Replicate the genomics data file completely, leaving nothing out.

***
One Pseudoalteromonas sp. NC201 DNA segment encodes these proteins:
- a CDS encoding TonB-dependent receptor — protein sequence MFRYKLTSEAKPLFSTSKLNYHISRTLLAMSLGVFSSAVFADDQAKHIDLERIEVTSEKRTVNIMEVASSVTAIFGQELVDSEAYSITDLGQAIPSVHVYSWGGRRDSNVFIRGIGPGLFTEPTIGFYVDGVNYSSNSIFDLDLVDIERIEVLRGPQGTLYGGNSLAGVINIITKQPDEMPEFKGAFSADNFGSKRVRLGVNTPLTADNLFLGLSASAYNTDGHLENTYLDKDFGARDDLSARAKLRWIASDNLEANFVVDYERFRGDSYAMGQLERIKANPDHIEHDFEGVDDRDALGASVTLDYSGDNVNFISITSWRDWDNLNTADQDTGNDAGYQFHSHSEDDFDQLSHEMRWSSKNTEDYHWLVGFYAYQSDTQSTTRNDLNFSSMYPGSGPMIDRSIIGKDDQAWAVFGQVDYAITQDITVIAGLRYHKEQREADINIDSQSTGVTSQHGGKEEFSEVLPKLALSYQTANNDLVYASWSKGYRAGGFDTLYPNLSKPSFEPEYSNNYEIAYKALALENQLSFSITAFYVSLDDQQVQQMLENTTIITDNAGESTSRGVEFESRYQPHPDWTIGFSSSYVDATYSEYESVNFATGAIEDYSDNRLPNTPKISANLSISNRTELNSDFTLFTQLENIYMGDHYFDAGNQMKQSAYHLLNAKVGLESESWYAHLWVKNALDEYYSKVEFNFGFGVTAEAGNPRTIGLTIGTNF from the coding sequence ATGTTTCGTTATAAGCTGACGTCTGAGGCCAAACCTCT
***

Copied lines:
One Pseudoalteromonas sp. NC201 DNA segment encodes these proteins:
- a CDS encoding TonB-dependent receptor — protein sequence MFRYKLTSEAKPLFSTSKLNYHISRTLLAMSLGVFSSAVFADDQAKHIDLERIEVTSEKRTVNIMEVASSVTAIFGQELVDSEAYSITDLGQAIPSVHVYSWGGRRDSNVFIRGIGPGLFTEPTIGFYVDGVNYSSNSIFDLDLVDIERIEVLRGPQGTLYGGNSLAGVINIITKQPDEMPEFKGAFSADNFGSKRVRLGVNTPLTADNLFLGLSASAYNTDGHLENTYLDKDFGARDDLSARAKLRWIASDNLEANFVVDYERFRGDSYAMGQLERIKANPDHIEHDFEGVDDRDALGASVTLDYSGDNVNFISITSWRDWDNLNTADQDTGNDAGYQFHSHSEDDFDQLSHEMRWSSKNTEDYHWLVGFYAYQSDTQSTTRNDLNFSSMYPGSGPMIDRSIIGKDDQAWAVFGQVDYAITQDITVIAGLRYHKEQREADINIDSQSTGVTSQHGGKEEFSEVLPKLALSYQTANNDLVYASWSKGYRAGGFDTLYPNLSKPSFEPEYSNNYEIAYKALALENQLSFSITAFYVSLDDQQVQQMLENTTIITDNAGESTSRGVEFESRYQPHPDWTIGFSSSYVDATYSEYESVNFATGAIEDYSDNRLPNTPKISANLSISNRTELNSDFTLFTQLENIYMGDHYFDAGNQMKQSAYHLLNAKVGLESESWYAHLWVKNALDEYYSKVEFNFGFGVTAEAGNPRTIGLTIGTNF from the coding sequence ATGTTTCGTTATAAGCTGACGTCTGAGGCCAAACCTCT